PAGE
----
Lake Oroville Community Update - June 17, 2022
Water Quality Working Group
In November and December 2020, a multi-agency task force comprised of the State Water Resources Control Board and Central Valley Regional Water Quality Control Board; Butte County Department of Public Works; California Department of Water Resources; California Department of Fish and Wildlife; California Department of Parks and Recreation; and Governor’s Office of Emergency Services came together as the ‘Watershed Working Group’ to address water quality concerns in the North Complex Wildfire burn area and downstream. In 2021, the burn area of the Dixie Wildfire was added for monitoring, and additional partner agencies were added to the working group.
Widespread testing of surface waters throughout these burn scars in Butte and Plumas counties has been completed. Sampling results over the winter of 2021-22 revealed that while contaminant levels were slightly elevated in some instances, they did not exceed primary drinking water contaminant thresholds, and did not adversely impact drinking water treatment facilities or the quality of drinking water they deliver to their communities.
The working group’s agencies will now transition to routine water quality monitoring, which includes monitoring for issues such as Harmful Algal Blooms. Building on the success of the collaboration, this working group will continue to meet to discuss watershed health and be ready for the upcoming fire season. The public is reminded to always treat surface waters before drinking or cooking when recreating outdoors. Homeowners with wells in burn scar areas should review their well construction and consider contacting their county Environmental Health Division for information about testing well water.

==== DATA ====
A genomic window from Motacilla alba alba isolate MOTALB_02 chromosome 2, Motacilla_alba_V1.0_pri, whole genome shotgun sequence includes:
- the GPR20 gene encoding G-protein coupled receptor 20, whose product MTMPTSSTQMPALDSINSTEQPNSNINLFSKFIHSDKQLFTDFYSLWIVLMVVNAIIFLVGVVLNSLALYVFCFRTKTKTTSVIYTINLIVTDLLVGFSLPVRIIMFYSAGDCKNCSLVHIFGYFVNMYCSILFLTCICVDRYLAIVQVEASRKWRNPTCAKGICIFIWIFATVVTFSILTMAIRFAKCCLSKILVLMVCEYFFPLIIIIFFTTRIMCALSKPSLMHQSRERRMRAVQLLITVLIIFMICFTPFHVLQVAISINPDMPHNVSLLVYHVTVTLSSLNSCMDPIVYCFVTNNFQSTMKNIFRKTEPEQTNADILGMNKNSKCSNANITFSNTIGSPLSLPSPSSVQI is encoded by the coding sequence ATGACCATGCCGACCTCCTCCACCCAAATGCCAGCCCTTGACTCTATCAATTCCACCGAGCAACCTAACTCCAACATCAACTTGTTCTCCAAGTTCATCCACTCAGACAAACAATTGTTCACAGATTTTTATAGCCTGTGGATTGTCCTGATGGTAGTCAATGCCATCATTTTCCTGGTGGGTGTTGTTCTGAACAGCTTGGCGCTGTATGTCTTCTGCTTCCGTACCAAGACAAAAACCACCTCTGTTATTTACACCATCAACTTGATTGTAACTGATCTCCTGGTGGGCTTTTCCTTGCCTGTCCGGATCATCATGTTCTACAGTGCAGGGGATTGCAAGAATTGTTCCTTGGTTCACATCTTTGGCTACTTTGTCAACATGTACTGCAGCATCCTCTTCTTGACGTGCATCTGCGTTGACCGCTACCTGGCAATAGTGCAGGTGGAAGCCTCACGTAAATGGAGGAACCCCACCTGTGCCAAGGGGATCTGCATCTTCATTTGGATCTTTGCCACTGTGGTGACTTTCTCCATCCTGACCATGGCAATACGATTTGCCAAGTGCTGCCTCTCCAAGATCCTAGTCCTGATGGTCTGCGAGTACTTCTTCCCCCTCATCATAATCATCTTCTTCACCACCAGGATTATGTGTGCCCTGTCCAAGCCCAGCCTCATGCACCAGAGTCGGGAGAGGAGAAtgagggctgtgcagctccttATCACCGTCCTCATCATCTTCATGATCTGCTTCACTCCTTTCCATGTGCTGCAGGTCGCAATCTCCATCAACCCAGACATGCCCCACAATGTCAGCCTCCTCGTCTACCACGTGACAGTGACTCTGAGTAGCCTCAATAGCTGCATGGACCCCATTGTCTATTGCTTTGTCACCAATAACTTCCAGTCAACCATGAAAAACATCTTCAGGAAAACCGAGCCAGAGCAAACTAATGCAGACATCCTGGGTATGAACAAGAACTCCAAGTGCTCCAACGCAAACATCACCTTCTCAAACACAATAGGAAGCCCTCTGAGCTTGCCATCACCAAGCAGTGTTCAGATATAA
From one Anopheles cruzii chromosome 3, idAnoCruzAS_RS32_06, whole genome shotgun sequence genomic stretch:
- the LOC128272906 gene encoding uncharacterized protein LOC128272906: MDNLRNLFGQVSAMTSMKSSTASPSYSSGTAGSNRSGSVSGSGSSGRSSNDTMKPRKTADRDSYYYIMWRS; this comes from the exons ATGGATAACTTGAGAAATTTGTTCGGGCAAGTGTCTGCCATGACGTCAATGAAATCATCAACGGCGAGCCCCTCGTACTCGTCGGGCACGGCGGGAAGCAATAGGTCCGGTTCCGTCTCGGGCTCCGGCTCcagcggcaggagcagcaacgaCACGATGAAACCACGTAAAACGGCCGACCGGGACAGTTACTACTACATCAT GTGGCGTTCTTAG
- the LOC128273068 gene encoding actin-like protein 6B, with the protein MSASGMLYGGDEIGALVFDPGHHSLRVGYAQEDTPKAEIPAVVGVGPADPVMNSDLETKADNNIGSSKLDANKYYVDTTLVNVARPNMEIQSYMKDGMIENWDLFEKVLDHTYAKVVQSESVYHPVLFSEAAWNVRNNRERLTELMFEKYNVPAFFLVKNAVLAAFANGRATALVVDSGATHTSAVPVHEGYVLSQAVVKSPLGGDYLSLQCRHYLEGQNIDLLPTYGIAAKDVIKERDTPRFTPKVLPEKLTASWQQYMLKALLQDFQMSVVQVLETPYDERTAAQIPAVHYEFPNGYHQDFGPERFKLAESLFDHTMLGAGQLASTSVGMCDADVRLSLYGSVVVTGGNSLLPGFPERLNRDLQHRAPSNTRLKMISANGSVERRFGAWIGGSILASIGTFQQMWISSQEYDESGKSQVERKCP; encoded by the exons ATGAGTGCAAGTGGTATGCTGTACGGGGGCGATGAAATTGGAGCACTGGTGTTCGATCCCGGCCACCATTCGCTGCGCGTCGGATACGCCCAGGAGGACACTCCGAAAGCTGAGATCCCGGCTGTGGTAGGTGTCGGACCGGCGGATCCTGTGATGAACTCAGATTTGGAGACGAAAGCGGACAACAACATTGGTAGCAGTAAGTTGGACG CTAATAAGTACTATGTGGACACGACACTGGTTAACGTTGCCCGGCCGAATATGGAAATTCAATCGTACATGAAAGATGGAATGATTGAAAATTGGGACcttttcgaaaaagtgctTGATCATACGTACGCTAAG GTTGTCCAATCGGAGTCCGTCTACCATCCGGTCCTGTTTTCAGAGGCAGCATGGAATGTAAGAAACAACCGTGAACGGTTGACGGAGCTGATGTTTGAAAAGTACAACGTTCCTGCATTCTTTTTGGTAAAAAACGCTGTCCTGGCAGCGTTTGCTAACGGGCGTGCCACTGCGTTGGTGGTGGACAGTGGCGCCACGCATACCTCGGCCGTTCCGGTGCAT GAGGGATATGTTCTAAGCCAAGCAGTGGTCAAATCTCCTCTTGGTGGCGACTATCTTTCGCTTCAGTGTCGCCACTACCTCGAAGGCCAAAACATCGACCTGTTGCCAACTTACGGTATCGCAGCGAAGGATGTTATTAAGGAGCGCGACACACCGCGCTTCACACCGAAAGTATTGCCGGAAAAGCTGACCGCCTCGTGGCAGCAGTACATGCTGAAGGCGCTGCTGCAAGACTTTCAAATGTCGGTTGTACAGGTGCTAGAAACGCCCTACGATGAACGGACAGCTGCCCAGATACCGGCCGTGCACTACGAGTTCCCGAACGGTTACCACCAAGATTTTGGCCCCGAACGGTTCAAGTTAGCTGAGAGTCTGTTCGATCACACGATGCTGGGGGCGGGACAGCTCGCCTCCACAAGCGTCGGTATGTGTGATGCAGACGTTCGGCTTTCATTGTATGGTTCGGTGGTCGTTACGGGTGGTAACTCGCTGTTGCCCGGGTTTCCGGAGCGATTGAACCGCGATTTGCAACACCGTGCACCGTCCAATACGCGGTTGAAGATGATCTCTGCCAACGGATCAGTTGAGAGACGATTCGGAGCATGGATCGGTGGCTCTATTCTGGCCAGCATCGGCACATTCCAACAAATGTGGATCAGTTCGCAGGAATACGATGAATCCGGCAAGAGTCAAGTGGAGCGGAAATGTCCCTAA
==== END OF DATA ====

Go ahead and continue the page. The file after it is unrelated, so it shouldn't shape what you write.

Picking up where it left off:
Blue Green Algae Monitoring
The Department of Water Resources (DWR) environmental scientists regularly monitor for blue-green algae and their toxins during the summer months. There are currently no harmful algal bloom (HAB) advisories for Lake Oroville, Upper Feather River lakes, the Thermalito Forebay, or the Thermalito Afterbay. Water samples are taken at various locations regularly from Memorial Day through Labor Day and sent to a lab for toxin analysis.
Blue-green algae (cyanobacteria) is a natural component of ecosystems. Under certain conditions, including warmer temperatures and increased nutrient loads, algae can grow rapidly causing “blooms.” Algal blooms sometimes produce toxins that can be harmful to people and animals. Algal blooms can make the water appear green, blue, or brown in color. Seeing colors, mats, foam, scum, or paint-like streaks in the water may indicate a bloom is present. Keep animals and children away from the water when a suspected HAB is present and report the possible HAB immediately.